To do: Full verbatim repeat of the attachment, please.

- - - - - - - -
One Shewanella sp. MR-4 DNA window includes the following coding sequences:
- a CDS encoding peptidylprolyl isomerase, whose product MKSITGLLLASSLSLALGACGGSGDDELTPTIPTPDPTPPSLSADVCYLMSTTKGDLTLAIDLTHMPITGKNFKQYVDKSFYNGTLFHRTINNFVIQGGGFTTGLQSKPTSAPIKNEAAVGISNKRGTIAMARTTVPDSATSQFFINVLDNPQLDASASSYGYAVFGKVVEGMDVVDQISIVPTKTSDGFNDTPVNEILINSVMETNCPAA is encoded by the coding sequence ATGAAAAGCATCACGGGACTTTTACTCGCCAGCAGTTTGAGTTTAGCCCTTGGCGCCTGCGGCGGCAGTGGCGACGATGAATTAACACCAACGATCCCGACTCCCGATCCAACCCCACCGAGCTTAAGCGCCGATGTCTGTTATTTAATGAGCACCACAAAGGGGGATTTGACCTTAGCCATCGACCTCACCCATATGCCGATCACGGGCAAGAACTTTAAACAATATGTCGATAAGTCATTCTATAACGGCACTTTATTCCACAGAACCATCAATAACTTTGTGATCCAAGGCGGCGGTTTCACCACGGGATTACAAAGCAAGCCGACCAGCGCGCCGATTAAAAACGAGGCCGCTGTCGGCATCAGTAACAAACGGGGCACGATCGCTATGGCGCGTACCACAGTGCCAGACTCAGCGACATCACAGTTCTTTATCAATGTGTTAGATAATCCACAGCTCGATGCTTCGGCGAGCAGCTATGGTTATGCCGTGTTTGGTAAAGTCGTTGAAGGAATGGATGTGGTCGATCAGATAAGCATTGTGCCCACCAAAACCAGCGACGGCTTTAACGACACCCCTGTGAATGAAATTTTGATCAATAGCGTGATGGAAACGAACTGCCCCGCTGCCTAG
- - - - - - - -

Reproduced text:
One Shewanella sp. MR-4 DNA window includes the following coding sequences:
- a CDS encoding peptidylprolyl isomerase, whose product MKSITGLLLASSLSLALGACGGSGDDELTPTIPTPDPTPPSLSADVCYLMSTTKGDLTLAIDLTHMPITGKNFKQYVDKSFYNGTLFHRTINNFVIQGGGFTTGLQSKPTSAPIKNEAAVGISNKRGTIAMARTTVPDSATSQFFINVLDNPQLDASASSYGYAVFGKVVEGMDVVDQISIVPTKTSDGFNDTPVNEILINSVMETNCPAA is encoded by the coding sequence ATGAAAAGCATCACGGGACTTTTACTCGCCAGCAGTTTGAGTTTAGCCCTTGGCGCCTGCGGCGGCAGTGGCGACGATGAATTAACACCAACGATCCCGACTCCCGATCCAACCCCACCGAGCTTAAGCGCCGATGTCTGTTATTTAATGAGCACCACAAAGGGGGATTTGACCTTAGCCATCGACCTCACCCATATGCCGATCACGGGCAAGAACTTTAAACAATATGTCGATAAGTCATTCTATAACGGCACTTTATTCCACAGAACCATCAATAACTTTGTGATCCAAGGCGGCGGTTTCACCACGGGATTACAAAGCAAGCCGACCAGCGCGCCGATTAAAAACGAGGCCGCTGTCGGCATCAGTAACAAACGGGGCACGATCGCTATGGCGCGTACCACAGTGCCAGACTCAGCGACATCACAGTTCTTTATCAATGTGTTAGATAATCCACAGCTCGATGCTTCGGCGAGCAGCTATGGTTATGCCGTGTTTGGTAAAGTCGTTGAAGGAATGGATGTGGTCGATCAGATAAGCATTGTGCCCACCAAAACCAGCGACGGCTTTAACGACACCCCTGTGAATGAAATTTTGATCAATAGCGTGATGGAAACGAACTGCCCCGCTGCCTAG